For iPad, I think the question is whether it fills a gap — or is the “gap” just a figment of the imagination? iPad is going to be strong, I suspect, against Kindle, Plastic Logic, et al.

    The competition for voice dictation is typing–another input method, for iPad it’s iPod, tablets, e-readers, & netbooks — other platforms.

    The appeal of Dictation is labor saving in one activity, the appeals of iPad are coolness, connection, convenience.

    We will see if that’s enough.

  8. Rob Adler Says:

    I think there is a belief by Apple and other vendors that there is a place in market for a device that is smaller than a notebook but bigger than a phone. To date, this has been the domain of the netbook, which has a keyboard and is built on a computer OS. Not surprisingly, Apple with its dominant share of the mobile phone market believes that it will be based on the iPhone’s OS and applications.

    If you are looking for a device for media consumption, social networks and e-mail (think Kindle +), the iPad is a good device. For a business road warrior, then it will be a netbook or notebook.

    There is a room in the market for an iPhone and Blackberry. Why not iPad and laptop? More choices for the user is a good thing.

  9. Vipul Bhatt Says:


    Insightful article, but allow me to stretch it to situations where the basic premise — comfort with a keyboard — is not applicable.

    When you are mobile, and don’t wish to lug around a laptop, you don’t have a full-sized keyboard available. You do the best you can with a smartphone. While waiting at the airport or while getting out of a car in a parking lot, you are often not in the mood to compose long, precise letters. What you do need, however, is the ability to quickly hack out an email or make a calendar entry, there and then. In that scenario, a voice-driven smartphone app (that works) becomes very handy. Such scenarios are becoming increasingly common.

    Granted, automatic speech recognition in mobile environment is still a long ways away from being accurate enough. Voice-driven smartphone apps are challenging because they have to hold the line on accuracy, adding human-assist to machine recognition when necessary. But the fact that they are selling demonstrates the need and the willingness of early adopters to give it a chance.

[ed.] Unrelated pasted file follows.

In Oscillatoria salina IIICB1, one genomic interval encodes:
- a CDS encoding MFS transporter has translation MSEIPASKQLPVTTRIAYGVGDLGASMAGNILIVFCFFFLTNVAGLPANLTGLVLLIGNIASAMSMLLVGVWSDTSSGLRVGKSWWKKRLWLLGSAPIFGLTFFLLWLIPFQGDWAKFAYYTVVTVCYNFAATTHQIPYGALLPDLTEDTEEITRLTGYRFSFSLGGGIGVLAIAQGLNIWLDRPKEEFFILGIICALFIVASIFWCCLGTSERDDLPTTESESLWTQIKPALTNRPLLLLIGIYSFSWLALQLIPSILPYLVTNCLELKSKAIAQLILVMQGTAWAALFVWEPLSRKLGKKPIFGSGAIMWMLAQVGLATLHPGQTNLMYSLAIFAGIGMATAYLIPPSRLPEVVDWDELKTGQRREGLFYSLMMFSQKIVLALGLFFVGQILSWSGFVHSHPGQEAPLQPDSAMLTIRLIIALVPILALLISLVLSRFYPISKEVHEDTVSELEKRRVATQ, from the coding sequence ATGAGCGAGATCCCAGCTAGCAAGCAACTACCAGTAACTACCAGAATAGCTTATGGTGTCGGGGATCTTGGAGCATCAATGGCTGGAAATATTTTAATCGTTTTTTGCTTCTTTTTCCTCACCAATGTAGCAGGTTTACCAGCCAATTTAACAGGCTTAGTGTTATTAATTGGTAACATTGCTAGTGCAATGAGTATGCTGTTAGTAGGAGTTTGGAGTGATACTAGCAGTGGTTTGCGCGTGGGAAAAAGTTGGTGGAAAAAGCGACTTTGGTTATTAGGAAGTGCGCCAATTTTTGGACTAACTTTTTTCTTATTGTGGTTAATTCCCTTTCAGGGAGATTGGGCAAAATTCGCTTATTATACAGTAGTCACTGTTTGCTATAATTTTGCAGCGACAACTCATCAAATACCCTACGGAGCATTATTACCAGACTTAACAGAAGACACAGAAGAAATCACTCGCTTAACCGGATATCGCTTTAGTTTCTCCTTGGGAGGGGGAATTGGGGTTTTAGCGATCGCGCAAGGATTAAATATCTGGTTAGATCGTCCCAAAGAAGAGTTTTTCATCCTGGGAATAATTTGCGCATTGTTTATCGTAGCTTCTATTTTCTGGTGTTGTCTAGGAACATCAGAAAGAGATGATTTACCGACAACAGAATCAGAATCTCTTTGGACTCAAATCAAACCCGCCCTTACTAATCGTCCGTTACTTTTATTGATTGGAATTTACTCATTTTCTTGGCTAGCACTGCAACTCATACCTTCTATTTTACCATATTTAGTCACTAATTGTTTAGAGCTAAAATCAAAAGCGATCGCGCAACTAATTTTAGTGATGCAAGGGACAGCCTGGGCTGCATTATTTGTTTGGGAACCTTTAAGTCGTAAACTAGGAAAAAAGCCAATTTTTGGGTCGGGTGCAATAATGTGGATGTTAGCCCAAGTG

10. Becca Says:

    Very thoughtful analysis of where and how someone would use an iPad. I can’t help but compare the iPad to tablet PCs, with pen input and handwriting recognition. Like voice input, pen input really hasn’t caught on, despite some improvements to the recognition technology. I think it hasn’t for many of the same reasons that voice hasn’t.

    I have tried at various times to use a pen-input tablet to take notes in meetings, but I end up focusing on the interface rather than my thoughts. I think we have all mastered the keyboard to the degree that the input experience fades into the background, and we haven’t passed that hurdle with voice or pen input–because most of us don’t have to.

    When I finally adopted the Mac OS/iPhone OS touchpad gestures, they were easy to learn and remember, which was a pleasant surprise. This is one thing the iPad has going for it. I think it’s interesting that pen input and handwriting recognition weren’t part of the iPad introduction–and it’s probably because of the inherent frustration factor.

  11. Philippe DEWOST Says:

    David, I may not totally follow your comparison : voice dication failed as OCR still fails because it is not 100% reliable and therefore cannot fully hold the promise of automation (which implies trust).

    On the iPad, I’d appreciate your comments on the following article I wrote just for the sake of putting together a few thoughts : http://www.imphotonow.com/2010/01/delighting-views-on-the-ipad/

    Please let me know what you think

  12. David Spark Says:

    I would love it if a tablet computer would work because I would be thrilled to get rid of every book, CD, and DVD in my house and just carry around one device.

    The idea of an iPad or tablet computing is really attractive, but when you get into actual daily use, I don’t see how it can operate as a consistent presence like the phone and notebook computer.

  13. Catherine Fuller, MD Says:

    Dear David, I am desperate for voice recognition medical software for several reasons.
    The cost of paying a transcriptionist has sky rocketed and my hands are killing me. I trained in medicine when dinosaurs roamed the earth and am comfortable dictating great consultation letters. I can type incredibly quickly but the pain isn’t worth it. For my subspeciality, Dragon PC wants $1800 and MacSpeech Medical is running $600. I can dictate privately in my office so privacy is no issue here. Please compare these 2 programs and do you anticipate any true effort on Apple’s part to make the iPad a contender in voice recognition. I know there are many MDs who really would appreciate a break from this inertia. Thanks, CFuller, MD